Haifa turned the primary Israeli metropolis to independently signal the Paris local weather settlement Feb. 8. Haifa municipality acknowledged on Facebook, “Haifa acknowledges the urgency of taking motion to restrict the rise in temperature and look at selections from an environmental viewpoint.’’ Haifa Mayor Einat Kalisch-Rotem was quoted as saying, “I believe that on the environmental issue, cities have the power to lead change, without waiting for it to come from the central government.’’
Haifa is not the only Israeli city to publicly take on climate and environmental challenges. Last August, the Tel Aviv-Yafo municipality presented a climate action plan to cope with the threats of climate change. The plan was developed as part of Tel Aviv’s partnership with the C40 Cities Climate Leadership Group, an international network of cities fighting global warming.
The Arab city of Taibeh is a member of another action network called ClimaMed, which brings together cities in the southern Mediterranean basin. With the support of ClimaMed, Taibeh is advancing an ambitious plan to rehabilitate the East Taibeh waste site.
Other Israeli cities have taken action against climate change and other environmental concerns, but Haifa’s is a special story about two assertive and environmentally minded female mayors.
Kalisch-Rotem has lived in Haifa practically all her life, apart from doctoral studies in Switzerland. A graduate of the Israel Technology Institute in architecture and urban design, she established her own architecture office in her hometown. She then engaged in activism and in politics, becoming a member of the city council. In 2018, she ran in the local mayoral elections against Haifa Mayor Yona Yahav and won, opening a new era for the third largest city in Israel.
As an architect and urban planner, environmental issues are central to Kalisch-Rotem’s work. Shortly after taking office as mayor, she hosted the mayor of Paris, Anne Hidalgo, in Haifa. Clearly, the two women shared much in common, including concerns for the environment and the desire to turn their respective cities greener.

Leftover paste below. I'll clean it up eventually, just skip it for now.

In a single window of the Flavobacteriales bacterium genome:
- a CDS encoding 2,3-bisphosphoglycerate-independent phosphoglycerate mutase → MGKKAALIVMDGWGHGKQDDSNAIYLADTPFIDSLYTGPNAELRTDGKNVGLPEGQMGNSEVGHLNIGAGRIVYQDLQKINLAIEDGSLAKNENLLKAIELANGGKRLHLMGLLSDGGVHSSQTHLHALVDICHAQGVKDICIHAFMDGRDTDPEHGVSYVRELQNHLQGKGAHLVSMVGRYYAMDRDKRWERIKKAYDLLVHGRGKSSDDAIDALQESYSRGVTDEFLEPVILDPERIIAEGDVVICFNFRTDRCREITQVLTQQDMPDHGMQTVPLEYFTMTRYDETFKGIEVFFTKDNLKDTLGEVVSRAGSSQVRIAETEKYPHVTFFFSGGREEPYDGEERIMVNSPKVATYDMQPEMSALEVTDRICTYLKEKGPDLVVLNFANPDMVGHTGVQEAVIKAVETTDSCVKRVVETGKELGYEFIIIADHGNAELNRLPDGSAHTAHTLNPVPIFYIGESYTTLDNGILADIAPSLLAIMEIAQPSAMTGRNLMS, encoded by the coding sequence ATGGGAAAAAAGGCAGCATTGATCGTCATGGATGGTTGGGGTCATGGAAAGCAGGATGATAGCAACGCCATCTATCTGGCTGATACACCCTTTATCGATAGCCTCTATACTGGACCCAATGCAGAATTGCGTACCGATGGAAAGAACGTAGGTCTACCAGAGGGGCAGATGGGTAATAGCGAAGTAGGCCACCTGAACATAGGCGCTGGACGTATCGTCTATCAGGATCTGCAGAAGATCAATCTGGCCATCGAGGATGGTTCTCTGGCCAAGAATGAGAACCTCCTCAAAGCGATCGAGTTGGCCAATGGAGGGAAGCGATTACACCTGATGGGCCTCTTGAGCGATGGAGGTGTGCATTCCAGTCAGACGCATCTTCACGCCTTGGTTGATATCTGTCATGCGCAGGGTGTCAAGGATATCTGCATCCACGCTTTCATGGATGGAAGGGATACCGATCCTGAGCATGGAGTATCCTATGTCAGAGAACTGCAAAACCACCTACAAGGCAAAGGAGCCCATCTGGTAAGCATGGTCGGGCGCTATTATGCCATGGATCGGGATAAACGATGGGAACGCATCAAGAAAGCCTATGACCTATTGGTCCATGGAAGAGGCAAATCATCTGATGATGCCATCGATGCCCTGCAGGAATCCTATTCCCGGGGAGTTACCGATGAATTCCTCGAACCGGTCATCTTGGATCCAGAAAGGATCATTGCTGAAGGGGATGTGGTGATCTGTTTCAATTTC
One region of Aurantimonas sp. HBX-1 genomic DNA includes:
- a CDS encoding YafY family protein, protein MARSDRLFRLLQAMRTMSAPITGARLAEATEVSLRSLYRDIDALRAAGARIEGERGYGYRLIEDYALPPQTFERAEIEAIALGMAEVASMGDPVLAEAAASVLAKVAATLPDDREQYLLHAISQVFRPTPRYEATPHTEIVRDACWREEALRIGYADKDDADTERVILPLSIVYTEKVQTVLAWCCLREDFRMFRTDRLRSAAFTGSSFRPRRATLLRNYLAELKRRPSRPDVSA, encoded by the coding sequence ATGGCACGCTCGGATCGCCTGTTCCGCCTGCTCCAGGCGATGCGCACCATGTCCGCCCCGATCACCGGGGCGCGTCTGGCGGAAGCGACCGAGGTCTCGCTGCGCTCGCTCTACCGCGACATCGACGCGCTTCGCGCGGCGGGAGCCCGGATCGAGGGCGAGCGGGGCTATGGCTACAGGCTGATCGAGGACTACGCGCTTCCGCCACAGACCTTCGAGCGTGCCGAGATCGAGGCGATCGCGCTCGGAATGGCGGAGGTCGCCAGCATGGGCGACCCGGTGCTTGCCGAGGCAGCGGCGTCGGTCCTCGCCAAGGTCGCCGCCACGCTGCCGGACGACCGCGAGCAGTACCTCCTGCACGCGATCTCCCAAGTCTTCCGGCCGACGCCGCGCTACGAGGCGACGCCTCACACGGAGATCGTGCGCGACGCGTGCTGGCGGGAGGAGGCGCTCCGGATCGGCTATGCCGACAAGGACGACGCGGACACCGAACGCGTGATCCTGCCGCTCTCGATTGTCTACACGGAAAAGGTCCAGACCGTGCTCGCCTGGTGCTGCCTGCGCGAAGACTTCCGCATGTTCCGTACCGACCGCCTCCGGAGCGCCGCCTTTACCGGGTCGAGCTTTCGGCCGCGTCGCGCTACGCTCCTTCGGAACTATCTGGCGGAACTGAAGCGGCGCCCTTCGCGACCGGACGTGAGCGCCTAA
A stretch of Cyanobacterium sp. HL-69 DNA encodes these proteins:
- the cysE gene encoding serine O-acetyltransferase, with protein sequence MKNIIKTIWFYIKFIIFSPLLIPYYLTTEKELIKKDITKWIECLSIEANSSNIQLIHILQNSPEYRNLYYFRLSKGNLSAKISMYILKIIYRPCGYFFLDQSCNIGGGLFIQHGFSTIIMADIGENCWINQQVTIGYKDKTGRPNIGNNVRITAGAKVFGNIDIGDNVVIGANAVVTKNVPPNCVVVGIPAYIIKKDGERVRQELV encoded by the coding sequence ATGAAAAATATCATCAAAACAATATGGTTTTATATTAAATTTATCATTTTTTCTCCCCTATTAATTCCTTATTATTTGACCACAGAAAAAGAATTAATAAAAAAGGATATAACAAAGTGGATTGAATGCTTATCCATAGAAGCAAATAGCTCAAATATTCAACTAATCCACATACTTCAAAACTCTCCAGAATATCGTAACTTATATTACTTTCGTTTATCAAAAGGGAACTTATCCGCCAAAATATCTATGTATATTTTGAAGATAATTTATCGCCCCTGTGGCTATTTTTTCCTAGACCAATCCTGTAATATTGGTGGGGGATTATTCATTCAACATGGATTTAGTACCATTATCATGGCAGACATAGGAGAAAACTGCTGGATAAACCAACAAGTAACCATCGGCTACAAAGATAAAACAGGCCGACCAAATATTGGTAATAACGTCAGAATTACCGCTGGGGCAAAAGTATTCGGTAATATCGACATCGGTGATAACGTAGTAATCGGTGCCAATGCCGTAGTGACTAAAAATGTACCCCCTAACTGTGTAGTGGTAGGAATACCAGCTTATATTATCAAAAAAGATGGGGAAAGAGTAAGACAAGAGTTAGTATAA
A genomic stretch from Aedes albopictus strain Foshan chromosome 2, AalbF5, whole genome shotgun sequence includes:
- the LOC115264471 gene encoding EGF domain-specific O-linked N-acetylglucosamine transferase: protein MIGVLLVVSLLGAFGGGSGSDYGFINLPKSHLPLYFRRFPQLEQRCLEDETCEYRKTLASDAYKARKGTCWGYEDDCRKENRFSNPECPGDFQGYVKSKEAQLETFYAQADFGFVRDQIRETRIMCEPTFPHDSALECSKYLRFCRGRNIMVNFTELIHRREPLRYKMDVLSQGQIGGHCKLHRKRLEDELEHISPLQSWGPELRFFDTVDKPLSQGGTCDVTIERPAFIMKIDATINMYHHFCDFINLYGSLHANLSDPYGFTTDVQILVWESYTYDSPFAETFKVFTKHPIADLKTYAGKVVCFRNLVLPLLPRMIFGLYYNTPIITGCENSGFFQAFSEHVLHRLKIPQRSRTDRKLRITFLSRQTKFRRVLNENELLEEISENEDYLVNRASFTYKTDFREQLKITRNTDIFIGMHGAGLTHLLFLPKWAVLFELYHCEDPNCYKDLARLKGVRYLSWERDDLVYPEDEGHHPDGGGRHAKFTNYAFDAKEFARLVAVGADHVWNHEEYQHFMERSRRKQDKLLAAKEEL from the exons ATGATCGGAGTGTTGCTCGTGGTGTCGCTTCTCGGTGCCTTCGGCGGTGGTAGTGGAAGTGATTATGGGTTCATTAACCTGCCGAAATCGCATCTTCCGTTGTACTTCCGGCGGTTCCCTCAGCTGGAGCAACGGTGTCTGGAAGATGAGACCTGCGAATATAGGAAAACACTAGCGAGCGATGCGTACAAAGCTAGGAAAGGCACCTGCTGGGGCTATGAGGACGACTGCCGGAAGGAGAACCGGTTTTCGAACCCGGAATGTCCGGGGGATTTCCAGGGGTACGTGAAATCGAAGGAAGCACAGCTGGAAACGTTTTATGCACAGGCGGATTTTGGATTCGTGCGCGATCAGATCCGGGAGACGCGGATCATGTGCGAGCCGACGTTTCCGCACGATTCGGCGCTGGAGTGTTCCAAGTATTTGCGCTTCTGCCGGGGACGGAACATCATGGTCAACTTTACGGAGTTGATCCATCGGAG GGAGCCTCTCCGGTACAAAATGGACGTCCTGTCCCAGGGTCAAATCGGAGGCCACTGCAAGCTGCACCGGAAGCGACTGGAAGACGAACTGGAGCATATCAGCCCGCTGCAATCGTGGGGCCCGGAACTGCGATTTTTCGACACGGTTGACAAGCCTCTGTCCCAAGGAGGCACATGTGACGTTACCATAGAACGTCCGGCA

The two mayors kept in contact. Last December, Kalisch-Rotem participated in a Zoom conference hosted by Hidalgo. The Forum Zero Carbonne, which unites international climate change actors, marked five years since the 2015 Paris climate agreement. The conference hosted mayors, decision-makers and activists including French President Emmanuel Macron. Kalisch-Rotem was invited to participate in a panel on biodiversity and nature-based solutions.
The Haifa municipality explained joining the climate agreement as “a continuation of a conference attended by the mayor in December 2020 in Paris, to which she was invited by the mayor of Paris, Anne Hidalgo, to form a coalition of cities to sign a commitment to climate protection.’’
The communiqué noted that in signing the agreement, the mayor recognized the state of emergency resulting from the global climate crisis and placed climate considerations at the center of the decision-making process on urban development. “The issue of environmental protection and the protection of the planet is part of the agenda, which the mayor has been leading since she was elected to the position and she is and will continue working to promote it.’’
A saying goes in Israel that in Jerusalem people pray, in Tel Aviv people play and in Haifa people work. Haifa Bay is home to heavy industry, the country’s main petroleum refinery and several chemical processing plants. The Port of Haifa not only serves passenger traffic, but is also a major cargo port. Israel’s largest industrial park is located at the southern entrance to the city, hosting manufacturing and research facilities for many international and Israeli tech companies such as Apple, Amazon, IBM, Microsoft, Amdocs and Google. Higher up the slopes sit Haifa university and the Israel Technology Institute. Haifa’s geography, with both mountain and seashore, generates a lot of car traffic. Unlike Tel Aviv, bikes are uncommon and foot traffic is rare in some parts of the city.
All these factors represent major environmental challenges and the Haifa municipality has already stepped up. Together with 11 other municipalities and regional councils, it was invited to join a national accelerator on climate change and sustainable energy.
On Dec. 12, Energy Minister Yuval Steinitz hosted the first online conference for the participants of the national accelerator. The ministry explained that the participating local authorities will start with extensive research. Then consultants will assist them in formulating action plans to help them prepare for climate change and reduce emissions while aiming for 30% renewable energy production by 2030, in line with the ministry’s vision.
The panoply of solutions includes an array of tools such as installing solar panels on public buildings and private households, streamlining energy in urban infrastructure, shading streets, setting up charging stations for electric vehicles and planting trees. After the initial analysis is completed, Haifa and the other municipal councils will have a year to formulate an action plan. Kalisch-Rotem and her team welcome the challenge.